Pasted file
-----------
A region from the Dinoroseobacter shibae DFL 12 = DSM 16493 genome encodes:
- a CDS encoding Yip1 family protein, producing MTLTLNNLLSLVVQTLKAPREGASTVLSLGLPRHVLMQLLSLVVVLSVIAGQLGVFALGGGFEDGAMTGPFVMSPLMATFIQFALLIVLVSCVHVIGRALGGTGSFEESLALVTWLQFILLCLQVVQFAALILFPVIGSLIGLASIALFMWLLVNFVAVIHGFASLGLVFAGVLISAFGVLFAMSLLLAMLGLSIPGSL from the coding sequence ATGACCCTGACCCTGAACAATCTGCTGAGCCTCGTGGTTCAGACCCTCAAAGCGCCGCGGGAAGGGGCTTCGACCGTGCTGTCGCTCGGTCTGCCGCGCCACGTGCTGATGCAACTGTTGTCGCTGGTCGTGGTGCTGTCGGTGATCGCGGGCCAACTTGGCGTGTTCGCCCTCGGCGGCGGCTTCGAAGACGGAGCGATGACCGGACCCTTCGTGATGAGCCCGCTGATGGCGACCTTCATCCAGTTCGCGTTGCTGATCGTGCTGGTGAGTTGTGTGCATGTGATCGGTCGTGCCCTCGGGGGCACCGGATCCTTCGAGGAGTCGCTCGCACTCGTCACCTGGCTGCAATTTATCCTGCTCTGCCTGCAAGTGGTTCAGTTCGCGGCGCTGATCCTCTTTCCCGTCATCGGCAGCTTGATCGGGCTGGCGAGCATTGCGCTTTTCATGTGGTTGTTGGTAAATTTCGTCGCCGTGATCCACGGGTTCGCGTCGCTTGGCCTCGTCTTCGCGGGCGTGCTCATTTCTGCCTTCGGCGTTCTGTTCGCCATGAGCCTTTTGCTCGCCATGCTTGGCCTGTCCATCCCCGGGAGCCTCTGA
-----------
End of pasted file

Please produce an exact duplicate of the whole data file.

A region from the Dinoroseobacter shibae DFL 12 = DSM 16493 genome encodes:
- a CDS encoding Yip1 family protein, producing MTLTLNNLLSLVVQTLKAPREGASTVLSLGLPRHVLMQLLSLVVVLSVIAGQLGVFALGGGFEDGAMTGPFVMSPLMATFIQFALLIVLVSCVHVIGRALGGTGSFEESLALVTWLQFILLCLQVVQFAALILFPVIGSLIGLASIALFMWLLVNFVAVIHGFASLGLVFAGVLISAFGVLFAMSLLLAMLGLSIPGSL from the coding sequence ATGACCCTGACCCTGAACAATCTGCTGAGCCTCGTGGTTCAGACCCTCAAAGCGCCGCGGGAAGGGGCTTCGACCGTGCTGTCGCTCGGTCTGCCGCGCCACGTGCTGATGCAACTGTTGTCGCTGGTCGTGGTGCTGTCGGTGATCGCGGGCCAACTTGGCGTGTTCGCCCTCGGCGGCGGCTTCGAAGACGGAGCGATGACCGGACCCTTCGTGATGAGCCCGCTGATGGCGACCTTCATCCAGTTCGCGTTGCTGATCGTGCTGGTGAGTTGTGTGCATGTGATCGGTCGTGCCCTCGGGGGCACCGGATCCTTCGAGGAGTCGCTCGCACTCGTCACCTGGCTGCAATTTATCCTGCTCTGCCTGCAAGTGGTTCAGTTCGCGGCGCTGATCCTCTTTCCCGTCATCGGCAGCTTGATCGGGCTGGCGAGCATTGCGCTTTTCATGTGGTTGTTGGTAAATTTCGTCGCCGTGATCCACGGGTTCGCGTCGCTTGGCCTCGTCTTCGCGGGCGTGCTCATTTCTGCCTTCGGCGTTCTGTTCGCCATGAGCCTTTTGCTCGCCATGCTTGGCCTGTCCATCCCCGGGAGCCTCTGA